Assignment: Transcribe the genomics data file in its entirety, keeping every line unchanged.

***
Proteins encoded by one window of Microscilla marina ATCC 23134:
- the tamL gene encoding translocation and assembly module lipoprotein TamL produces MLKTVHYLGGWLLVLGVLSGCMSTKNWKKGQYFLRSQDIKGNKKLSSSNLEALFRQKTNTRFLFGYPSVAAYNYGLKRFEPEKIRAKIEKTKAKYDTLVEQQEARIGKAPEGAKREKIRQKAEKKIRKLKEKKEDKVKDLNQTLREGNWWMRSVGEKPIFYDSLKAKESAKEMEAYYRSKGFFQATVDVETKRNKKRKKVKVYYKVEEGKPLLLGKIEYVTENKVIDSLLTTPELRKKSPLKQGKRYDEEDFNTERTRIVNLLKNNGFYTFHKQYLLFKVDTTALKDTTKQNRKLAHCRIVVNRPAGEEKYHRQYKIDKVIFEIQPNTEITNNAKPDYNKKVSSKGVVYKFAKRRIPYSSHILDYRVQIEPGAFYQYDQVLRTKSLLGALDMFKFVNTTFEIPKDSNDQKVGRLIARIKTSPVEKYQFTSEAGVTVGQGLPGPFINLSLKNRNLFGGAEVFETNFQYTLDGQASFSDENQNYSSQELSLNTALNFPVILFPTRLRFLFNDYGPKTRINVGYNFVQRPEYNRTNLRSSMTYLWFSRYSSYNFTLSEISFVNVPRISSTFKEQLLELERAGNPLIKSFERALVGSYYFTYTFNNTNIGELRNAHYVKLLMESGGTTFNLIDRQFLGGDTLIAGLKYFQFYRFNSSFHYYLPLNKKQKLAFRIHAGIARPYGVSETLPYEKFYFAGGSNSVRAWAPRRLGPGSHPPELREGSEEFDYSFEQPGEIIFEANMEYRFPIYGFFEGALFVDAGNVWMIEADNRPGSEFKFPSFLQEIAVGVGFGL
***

Proteins encoded by one window of Microscilla marina ATCC 23134:
- the tamL gene encoding translocation and assembly module lipoprotein TamL produces MLKTVHYLGGWLLVLGVLSGCMSTKNWKKGQYFLRSQDIKGNKKLSSSNLEALFRQKTNTRFLFGYPSVAAYNYGLKRFEPEKIRAKIEKTKAKYDTLVEQQEARIGKAPEGAKREKIRQKAEKKIRKLKEKKEDKVKDLNQTLREGNWWMRSVGEKPIFYDSLKAKESAKEMEAYYRSKGFFQATVDVETKRNKKRKKVKVYYKVEEGKPLLLGKIEYVTENKVIDSLLTTPELRKKSPLKQGKRYDEEDFNTERTRIVNLLKNNGFYTFHKQYLLFKVDTTALKDTTKQNRKLAHCRIVVNRPAGEEKYHRQYKIDKVIFEIQPNTEITNNAKPDYNKKVSSKGVVYKFAKRRIPYSSHILDYRVQIEPGAFYQYDQVLRTKSLLGALDMFKFVNTTFEIPKDSNDQKVGRLIARIKTSPVEKYQFTSEAGVTVGQGLPGPFINLSLKNRNLFGGAEVFETNFQYTLDGQASFSDENQNYSSQELSLNTALNFPVILFPTRLRFLFNDYGPKTRINVGYNFVQRPEYNRTNLRSSMTYLWFSRYSSYNFTLSEISFVNVPRISSTFKEQLLELERAGNPLIKSFERALVGSYYFTYTFNNTNIGELRNAHYVKLLMESGGTTFNLIDRQFLGGDTLIAGLKYFQFYRFNSSFHYYLPLNKKQKLAFRIHAGIARPYGVSETLPYEKFYFAGGSNSVRAWAPRRLGPGSHPPELREGSEEFDYSFEQPGEIIFEANMEYRFPIYGFFEGALFVDAGNVWMIEADNRPGSEFKFPSFLQEIAVGVGFGL